After the December Roy Morgan polls were released, giving NSW Labor a 10% lead over the Liberal-National Coalition (two-party preferred) and with the government dogged by scandals and corruption allegations, Labor quickly became the bookies’ favourite to win the New South Wales election on March 25.
But now, seven weeks out, Labor is not looking quite as cocky as it was in December. It is already a scandal-plagued campaign with everything from who wore what to Dominic Perrottet’s 21st birthday to more Labor integrity scandals.
What’s more, as with the 2022 federal election, voters are still fed up with self-interest in Coalition and Labor governments and the lack of action on climate change.
Most of all, citizens are fed up with their state being captive to mega-lobbies at taxpayers’ expense, while frontline workers and those struggling to find work remain grossly overworked, underpaid and under supported.
People have not forgotten the job frontline workers did during the pandemic, and Labor still refuses to mandate safe ratios.
Gambling with NSW’s future
NSW Labor’s right faction leader Chris Minns wanted a bet both ways on gambling reforms, most notably the cashless gaming card, a measure strongly supported by Unions NSW.
Minns insisted on another “trial” of the cashless gambling card, then said it would be held in “regional areas”, which — intentional or not — would minimise ClubsNSW losses, while giving the gambling industry another year to find a way to shut it down.
Refusing to support cashless gambling outright not only put Minns at loggerheads with the union umbrella, but against large chunks of the electorate as well.
If Labor and ClubsNSW underestimate the appetite for gambling reform in the post-Bergin world, they have comprehensively failed to read the room.
ClubsNSW also just fired its CEO of 15 years after he publicly had a go at Perrottet’s religion. He probably took his little black book of political affiliations with him.
Given that Perrottet committed on February 6 that NSW pubs and clubs would go cashless in five years, Minns may have held onto his hand a little too long on this one.
The NSW Greens’ “Pull the Pin on Pokies” campaign has been running for several months.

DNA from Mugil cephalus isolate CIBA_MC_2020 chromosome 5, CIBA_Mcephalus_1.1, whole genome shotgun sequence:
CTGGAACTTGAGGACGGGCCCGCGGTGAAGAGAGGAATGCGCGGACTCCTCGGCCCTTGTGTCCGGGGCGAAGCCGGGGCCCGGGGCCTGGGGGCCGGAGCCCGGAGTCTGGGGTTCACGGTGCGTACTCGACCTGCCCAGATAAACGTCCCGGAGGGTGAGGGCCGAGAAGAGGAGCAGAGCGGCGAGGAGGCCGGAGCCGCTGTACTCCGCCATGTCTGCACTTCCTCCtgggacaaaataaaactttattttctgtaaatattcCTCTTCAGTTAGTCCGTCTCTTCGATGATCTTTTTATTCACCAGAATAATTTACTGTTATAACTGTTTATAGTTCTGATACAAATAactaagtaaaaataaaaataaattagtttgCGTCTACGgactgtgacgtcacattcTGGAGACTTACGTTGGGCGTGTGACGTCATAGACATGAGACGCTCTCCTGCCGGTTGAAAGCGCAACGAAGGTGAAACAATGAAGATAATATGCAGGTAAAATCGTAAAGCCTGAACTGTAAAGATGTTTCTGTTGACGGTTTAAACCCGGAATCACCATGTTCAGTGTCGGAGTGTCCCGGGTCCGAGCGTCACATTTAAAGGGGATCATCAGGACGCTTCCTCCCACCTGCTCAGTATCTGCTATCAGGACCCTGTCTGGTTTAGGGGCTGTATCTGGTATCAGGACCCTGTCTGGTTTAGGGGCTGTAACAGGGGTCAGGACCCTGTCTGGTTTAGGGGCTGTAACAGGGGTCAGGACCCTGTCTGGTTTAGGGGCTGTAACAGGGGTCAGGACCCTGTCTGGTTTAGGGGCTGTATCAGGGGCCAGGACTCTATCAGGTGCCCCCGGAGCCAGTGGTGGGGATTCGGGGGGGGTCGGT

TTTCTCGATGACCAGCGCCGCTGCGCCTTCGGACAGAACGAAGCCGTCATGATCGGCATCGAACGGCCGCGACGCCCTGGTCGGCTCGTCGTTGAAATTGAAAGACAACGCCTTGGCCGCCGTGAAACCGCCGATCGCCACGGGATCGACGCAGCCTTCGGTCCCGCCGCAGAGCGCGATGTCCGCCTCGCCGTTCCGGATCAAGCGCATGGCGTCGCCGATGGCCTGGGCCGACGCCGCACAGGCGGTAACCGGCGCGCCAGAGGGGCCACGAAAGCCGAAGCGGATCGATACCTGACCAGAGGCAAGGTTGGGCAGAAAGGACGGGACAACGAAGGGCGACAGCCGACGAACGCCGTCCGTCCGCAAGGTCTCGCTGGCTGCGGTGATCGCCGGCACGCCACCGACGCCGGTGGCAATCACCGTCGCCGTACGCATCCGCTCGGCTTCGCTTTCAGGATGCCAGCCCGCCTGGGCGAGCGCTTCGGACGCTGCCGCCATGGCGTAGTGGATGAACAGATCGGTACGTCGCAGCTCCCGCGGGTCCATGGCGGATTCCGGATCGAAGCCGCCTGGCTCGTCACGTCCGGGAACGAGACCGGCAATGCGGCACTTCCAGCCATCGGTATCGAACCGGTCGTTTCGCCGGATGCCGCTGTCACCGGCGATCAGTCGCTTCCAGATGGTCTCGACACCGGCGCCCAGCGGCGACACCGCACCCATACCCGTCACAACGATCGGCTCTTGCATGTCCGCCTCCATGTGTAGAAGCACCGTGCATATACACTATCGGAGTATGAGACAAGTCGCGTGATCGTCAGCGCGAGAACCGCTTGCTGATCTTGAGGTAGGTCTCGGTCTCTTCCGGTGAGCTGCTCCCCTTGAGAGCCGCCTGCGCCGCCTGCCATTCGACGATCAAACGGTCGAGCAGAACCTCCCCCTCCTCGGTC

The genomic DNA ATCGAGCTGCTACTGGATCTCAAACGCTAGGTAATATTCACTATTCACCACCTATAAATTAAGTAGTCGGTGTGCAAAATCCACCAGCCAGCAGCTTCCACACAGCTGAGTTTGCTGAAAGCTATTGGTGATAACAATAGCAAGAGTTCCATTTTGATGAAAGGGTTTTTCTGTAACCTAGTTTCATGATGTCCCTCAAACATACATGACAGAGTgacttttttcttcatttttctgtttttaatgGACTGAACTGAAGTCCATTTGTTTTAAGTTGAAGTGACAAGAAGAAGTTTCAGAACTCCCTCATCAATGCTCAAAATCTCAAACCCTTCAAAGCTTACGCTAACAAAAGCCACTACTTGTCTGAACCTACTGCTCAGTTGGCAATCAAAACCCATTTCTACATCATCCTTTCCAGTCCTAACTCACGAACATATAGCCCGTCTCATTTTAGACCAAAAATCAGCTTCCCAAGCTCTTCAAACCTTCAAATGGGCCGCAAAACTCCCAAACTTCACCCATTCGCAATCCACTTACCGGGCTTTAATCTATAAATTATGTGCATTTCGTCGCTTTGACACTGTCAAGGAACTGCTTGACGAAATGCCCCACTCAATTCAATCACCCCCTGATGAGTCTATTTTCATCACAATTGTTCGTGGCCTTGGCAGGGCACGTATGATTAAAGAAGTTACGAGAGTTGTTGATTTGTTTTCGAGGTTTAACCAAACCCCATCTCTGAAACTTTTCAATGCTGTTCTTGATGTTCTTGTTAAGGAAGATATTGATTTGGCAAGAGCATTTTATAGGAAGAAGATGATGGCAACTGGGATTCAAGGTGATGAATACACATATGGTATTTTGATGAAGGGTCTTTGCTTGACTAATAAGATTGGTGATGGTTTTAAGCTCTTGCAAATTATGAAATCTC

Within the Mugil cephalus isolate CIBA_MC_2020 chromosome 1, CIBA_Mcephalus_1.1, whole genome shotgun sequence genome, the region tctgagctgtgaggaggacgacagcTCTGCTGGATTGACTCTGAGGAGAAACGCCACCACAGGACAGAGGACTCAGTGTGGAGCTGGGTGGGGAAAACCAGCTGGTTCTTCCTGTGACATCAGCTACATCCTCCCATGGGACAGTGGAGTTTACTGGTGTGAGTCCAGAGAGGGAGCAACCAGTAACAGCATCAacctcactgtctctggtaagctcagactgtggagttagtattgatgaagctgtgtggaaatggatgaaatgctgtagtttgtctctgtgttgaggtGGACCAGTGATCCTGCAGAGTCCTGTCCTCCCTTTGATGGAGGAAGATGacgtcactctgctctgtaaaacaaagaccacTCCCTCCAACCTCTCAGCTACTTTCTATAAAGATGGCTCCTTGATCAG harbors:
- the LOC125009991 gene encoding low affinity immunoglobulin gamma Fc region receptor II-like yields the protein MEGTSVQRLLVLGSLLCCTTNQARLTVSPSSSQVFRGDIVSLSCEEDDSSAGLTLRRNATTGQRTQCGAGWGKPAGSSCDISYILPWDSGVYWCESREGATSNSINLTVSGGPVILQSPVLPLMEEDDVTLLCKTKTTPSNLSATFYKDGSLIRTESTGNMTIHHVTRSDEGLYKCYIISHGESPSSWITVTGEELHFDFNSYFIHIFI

Fossil fuels and climate change
Yet another risk factor for the major parties is the ongoing fallout from bipartisan inaction on fossil fuels and climate change.
NSW has a lot of very unhappy fire and flood victims on the South Coast and in the Northern Rivers. Lismore is one Labor-held seat where many feel deserted by the government in their hour of need.
After the deadly and catastrophic floods last year, the disaster-ravaged community was promised a fast-track recovery, possibly land swaps, buy-backs or relocations through the new Northern Rivers Reconstruction Corporation. The $800 million corporation, co-funded by the federal government, was set up last year, but is reportedly already mired in the very red tape it was supposed to eliminate.
One former Labor election strategist even suggested that Green’s candidate Adam Guise will win Lismore.
A growing loyalty to the Greens is being chalked up to delivery in education and housing, as well as disenchantment with the two-party system.
NSW Greens upper house MP Cate Faehrmann told AAP: “We’re still seeing the power of fossil fuel companies and the gambling industry on politics. They’re desperate to support parties that don't get captured by those interests.”
Roy Morgan’s December poll results back that claim. Support for the Greens rose 0.5 percentage points to 12%, while support for “Other parties and independents” was up 4.5 points to 21%.
Guise believes community anger continues to simmer because “people are really suffering”. He said that Labor has “a very small margin” and “people certainly want change”.
The Greens believe they can increase their representation in the Legislative Council to five, including their first Indigenous MP Lynda-June Coe.
Another party quietly gaining ground in state elections is the ecosocialist Socialist Alliance (SA). The small party’s results last year in Victoria and Queensland reflect an electorate that is tired of the major parties and looking for real action on climate change.
At its recent National Conference, SA’s Merri-Bek councillor Sue Bolton commented on the declining support for major parties. She cited an Australian Election Study showing how their vote “collapsed to 68% from 80% in 2010”.
The Coalition’s vote from people under 40 years old has slumped to one in four voters.
SA is fielding an experienced team of community activists in the Legislative Assembly, on a “People before Profit” platform targeting housing, climate change and the rising cost of living.
Rearranging the deckchairs
The December Roy Morgan poll had Labor and the Coalition losing support to independents and minor parties: the Coalition down 3.5 percentage points to 33.5%, level with Labor on 33.5%, down 1.5 points.
Since 2007, both the major parties have failed to secure a primary vote of at least 40%.
Perrottet and Minns head to the March election leading parties that are more unpopular and with an even more disgruntled electorate than at last year’s federal election.
Labor polled a 10% lead in December, according to Roy Morgan, but if it wins on March 25, it may well have to deal with a diverse cross bench — just like their federal counterparts.